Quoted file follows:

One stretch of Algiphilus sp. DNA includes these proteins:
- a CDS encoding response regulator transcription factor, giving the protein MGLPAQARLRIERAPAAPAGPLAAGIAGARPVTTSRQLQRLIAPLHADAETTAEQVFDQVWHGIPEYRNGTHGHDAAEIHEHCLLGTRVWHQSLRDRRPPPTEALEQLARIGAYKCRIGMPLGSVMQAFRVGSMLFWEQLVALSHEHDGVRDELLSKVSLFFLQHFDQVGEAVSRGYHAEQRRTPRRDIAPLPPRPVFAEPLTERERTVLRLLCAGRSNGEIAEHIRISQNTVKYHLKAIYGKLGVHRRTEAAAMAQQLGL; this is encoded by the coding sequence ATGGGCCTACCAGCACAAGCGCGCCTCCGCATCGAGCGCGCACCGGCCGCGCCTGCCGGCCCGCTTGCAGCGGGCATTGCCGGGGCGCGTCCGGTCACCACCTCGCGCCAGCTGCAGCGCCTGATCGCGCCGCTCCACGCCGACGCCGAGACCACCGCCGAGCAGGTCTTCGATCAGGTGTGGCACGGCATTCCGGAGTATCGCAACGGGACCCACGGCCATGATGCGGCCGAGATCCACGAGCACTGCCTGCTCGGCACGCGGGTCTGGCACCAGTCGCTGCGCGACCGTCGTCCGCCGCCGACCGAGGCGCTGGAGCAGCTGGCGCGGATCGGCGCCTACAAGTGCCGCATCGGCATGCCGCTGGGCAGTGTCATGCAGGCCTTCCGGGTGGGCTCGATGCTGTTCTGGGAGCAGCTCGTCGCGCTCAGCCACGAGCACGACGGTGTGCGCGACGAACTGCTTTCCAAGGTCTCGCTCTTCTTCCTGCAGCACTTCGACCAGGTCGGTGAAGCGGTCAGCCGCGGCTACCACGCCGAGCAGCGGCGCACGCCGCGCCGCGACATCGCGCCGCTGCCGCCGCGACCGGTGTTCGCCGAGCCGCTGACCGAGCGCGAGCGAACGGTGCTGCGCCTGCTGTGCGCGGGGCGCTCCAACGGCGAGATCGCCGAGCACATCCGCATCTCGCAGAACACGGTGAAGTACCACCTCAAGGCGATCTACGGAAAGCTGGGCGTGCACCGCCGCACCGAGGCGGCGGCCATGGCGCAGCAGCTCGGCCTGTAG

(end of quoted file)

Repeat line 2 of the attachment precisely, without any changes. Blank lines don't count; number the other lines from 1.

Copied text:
- a CDS encoding response regulator transcription factor, giving the protein MGLPAQARLRIERAPAAPAGPLAAGIAGARPVTTSRQLQRLIAPLHADAETTAEQVFDQVWHGIPEYRNGTHGHDAAEIHEHCLLGTRVWHQSLRDRRPPPTEALEQLARIGAYKCRIGMPLGSVMQAFRVGSMLFWEQLVALSHEHDGVRDELLSKVSLFFLQHFDQVGEAVSRGYHAEQRRTPRRDIAPLPPRPVFAEPLTERERTVLRLLCAGRSNGEIAEHIRISQNTVKYHLKAIYGKLGVHRRTEAAAMAQQLGL; this is encoded by the coding sequence ATGGGCCTACCAGCACAAGCGCGCCTCCGCATCGAGCGCGCACCGGCCGCGCCTGCCGGCCCGCTTGCAGCGGGCATTGCCGGGGCGCGTCCGGTCACCACCTCGCGCCAGCTGCAGCGCCTGATCGCGCCGCTCCACGCCGACGCCGAGACCACCGCCGAGCAGGTCTTCGATCAGGTGTGGCACGGCATTCCGGAGTATCGCAACGGGACCCACGGCCATGATGCGGCCGAGATCCACGAGCACTGCCTGCTCGGCACGCGGGTCTGGCACCAGTCGCTGCGCGACCGTCGTCCGCCGCCGACCGAGGCGCTGGAGCAGCTGGCGCGGATCGGCGCCTACAAGTGCCGCATCGGCATGCCGCTGGGCAGTGTCATGCAGGCCTTCCGGGTGGGCTCGATGCTGTTCTGGGAGCAGCTCGTCGCGCTCAGCCACGAGCACGACGGTGTGCGCGACGAACTGCTTTCCAAGGTCTCGCTCTTCTTCCTGCAGCACTTCGACCAGGTCGGTGAAGCGGTCAGCCGCGGCTACCACGCCGAGCAGCGGCGCACGCCGCGCCGCGACATCGCGCCGCTGCCGCCGCGACCGGTGTTCGCCGAGCCGCTGACCGAGCGCGAGCGAACGGTGCTGCGCCTGCTGTGCGCGGGGCGCTCCAACGGCGAGATCGCCGAGCACATCCGCATCTCGCAGAACACGGTGAAGTACCACCTCAAGGCGATCTACGGAAAGCTGGGCGTGCACCGCCGCACCGAGGCGGCGGCCATGGCGCAGCAGCTCGGCCTGTAG